I have found a great organization called the Intersex Society of North America. It’s an organization founded in 1993 by Cheryl Chase that is striving to educate people change popular views about the intersex condition. Here is their mission statement in their own words: “The Intersex Society of North America (ISNA) is devoted to systemic change to end shame, secrecy, and unwanted genital surgeries for people born with an anatomy that someone decided is not standard for male or female.”
ISNA is partly responsible for several progressions in society’s viewpoints and practices concerning intersexuality, including patient-centered care, more cautious approaches to surgery, and the dissolving of several kinds of harsh or misleading language. Their website has a smorgasbord of information about intersexuality and how to approach the situation with care and openness. Most of this information can be found on their frequently asked questions page, located here.
The Society recommends that intersex people and parents of intersex people follow what they call the “Patient-Centered Model,” which is a way of dealing with the condition in a positive light. For example, they suggest defining intersexuality as an anatomical variation as opposed to an anatomical abnormality or disorder, not “normalizing” the person by forcing surgery on them as an infant, and assigning a gender to the child based on hormonal, genetic, and diagnostic tests. They believe that assigning the child to be a boy or girl is a much healthier approach than raising them to be third gender because it could “unnecessarily traumatize” them. And if the child decides later in life that he or she was given the wrong gender assignment, intersex people have a much more easier time transitioning genders than non-intersexed people.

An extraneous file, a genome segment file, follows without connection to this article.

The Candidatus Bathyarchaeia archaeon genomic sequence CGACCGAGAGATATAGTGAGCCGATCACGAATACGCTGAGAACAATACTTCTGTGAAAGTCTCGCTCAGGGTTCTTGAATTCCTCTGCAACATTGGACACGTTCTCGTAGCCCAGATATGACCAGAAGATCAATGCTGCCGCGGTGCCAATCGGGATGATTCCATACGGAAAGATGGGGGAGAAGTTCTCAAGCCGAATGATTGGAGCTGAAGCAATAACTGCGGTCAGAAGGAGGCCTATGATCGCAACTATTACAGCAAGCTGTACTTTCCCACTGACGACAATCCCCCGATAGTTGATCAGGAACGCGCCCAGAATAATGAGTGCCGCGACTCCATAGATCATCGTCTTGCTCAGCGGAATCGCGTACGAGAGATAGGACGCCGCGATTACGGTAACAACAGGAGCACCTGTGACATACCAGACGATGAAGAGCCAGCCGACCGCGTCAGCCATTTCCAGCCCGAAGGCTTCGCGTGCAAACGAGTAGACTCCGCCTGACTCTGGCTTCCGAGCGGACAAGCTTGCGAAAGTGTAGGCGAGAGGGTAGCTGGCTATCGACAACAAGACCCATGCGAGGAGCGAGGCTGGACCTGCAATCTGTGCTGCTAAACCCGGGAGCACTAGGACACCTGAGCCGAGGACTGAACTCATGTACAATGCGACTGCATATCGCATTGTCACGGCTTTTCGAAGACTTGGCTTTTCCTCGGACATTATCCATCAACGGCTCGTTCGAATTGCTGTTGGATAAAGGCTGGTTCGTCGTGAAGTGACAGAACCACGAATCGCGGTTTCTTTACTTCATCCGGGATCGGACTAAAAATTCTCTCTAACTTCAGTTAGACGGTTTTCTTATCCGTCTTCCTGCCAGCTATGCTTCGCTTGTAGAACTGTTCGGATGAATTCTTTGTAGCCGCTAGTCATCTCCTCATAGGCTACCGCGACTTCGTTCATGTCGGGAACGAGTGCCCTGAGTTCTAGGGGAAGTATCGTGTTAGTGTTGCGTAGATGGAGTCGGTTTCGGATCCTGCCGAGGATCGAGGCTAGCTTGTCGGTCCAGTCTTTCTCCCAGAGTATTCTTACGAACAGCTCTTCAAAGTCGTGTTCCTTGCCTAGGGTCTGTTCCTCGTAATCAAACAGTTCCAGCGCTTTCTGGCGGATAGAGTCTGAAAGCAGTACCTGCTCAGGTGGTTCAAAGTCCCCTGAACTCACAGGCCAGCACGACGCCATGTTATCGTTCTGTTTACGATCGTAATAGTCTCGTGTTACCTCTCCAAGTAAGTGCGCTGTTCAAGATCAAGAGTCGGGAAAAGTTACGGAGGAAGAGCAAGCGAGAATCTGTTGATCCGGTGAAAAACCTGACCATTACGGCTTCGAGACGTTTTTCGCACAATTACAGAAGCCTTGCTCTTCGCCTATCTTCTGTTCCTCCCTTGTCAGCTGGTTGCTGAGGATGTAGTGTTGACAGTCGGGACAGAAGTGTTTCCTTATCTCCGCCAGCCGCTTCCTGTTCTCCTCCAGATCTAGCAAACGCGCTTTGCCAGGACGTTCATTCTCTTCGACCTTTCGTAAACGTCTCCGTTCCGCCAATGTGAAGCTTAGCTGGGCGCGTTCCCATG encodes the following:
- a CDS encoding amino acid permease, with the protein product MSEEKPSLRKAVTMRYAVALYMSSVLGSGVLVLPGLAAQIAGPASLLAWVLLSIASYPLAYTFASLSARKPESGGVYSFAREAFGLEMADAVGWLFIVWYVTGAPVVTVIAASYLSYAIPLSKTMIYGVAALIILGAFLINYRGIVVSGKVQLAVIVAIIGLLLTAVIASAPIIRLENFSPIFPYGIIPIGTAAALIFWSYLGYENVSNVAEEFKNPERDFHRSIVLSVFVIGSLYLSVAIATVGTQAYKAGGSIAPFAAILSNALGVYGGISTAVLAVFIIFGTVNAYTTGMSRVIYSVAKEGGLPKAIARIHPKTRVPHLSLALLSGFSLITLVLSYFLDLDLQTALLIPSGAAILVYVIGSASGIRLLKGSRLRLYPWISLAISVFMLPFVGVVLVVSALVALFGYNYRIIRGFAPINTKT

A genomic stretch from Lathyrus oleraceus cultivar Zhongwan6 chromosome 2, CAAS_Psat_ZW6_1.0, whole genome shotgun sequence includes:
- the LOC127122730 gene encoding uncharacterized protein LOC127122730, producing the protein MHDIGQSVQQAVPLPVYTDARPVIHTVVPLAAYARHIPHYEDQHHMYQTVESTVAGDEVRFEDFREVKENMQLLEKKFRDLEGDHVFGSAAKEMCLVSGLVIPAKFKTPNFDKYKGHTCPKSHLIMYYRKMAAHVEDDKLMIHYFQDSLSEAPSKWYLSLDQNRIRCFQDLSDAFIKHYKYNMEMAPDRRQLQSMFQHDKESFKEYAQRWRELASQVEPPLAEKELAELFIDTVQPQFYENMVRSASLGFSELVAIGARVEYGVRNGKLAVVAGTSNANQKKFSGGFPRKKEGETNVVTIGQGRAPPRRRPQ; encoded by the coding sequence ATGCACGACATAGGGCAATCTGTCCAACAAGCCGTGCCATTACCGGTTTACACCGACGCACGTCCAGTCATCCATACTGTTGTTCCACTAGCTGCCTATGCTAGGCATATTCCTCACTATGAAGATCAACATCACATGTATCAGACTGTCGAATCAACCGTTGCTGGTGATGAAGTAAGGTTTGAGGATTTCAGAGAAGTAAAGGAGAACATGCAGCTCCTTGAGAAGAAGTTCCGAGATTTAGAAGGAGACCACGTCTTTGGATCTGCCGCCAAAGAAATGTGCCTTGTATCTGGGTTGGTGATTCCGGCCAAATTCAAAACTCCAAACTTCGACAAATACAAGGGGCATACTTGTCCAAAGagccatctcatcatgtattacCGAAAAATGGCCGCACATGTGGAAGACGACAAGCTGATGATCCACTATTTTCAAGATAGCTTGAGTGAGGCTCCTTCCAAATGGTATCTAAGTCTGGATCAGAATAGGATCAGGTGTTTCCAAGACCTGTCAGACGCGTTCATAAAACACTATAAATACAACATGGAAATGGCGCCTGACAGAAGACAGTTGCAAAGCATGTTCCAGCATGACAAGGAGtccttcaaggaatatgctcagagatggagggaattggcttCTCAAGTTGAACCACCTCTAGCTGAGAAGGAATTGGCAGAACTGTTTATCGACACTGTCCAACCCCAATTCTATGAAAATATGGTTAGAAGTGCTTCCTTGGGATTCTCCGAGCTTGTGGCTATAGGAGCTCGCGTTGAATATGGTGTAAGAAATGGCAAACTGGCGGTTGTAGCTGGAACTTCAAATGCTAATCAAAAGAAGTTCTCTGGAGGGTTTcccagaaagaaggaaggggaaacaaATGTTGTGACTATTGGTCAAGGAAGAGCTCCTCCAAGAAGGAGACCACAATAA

I was able to connect the reading by Joan Roughgarden to this organization because Roughgarden wrote a lot about how many animal species are born as one gender and become another at some point in their lives, and sometimes revert back to their original gender, but she also wrote about how some species live their entire lives as both genders, like the hamlet basses. She also explains that male, man, and masculine all have completely different definitions, as do female, woman, and feminine. Not everything that has a penis is male. Not everything that nests is female. Some species’ females have Y chromosomes. Some species completely lack Y chromosomes all together. Not everything falls into a binary, especially when a binary hardly seems to exist in the grander scheme of things.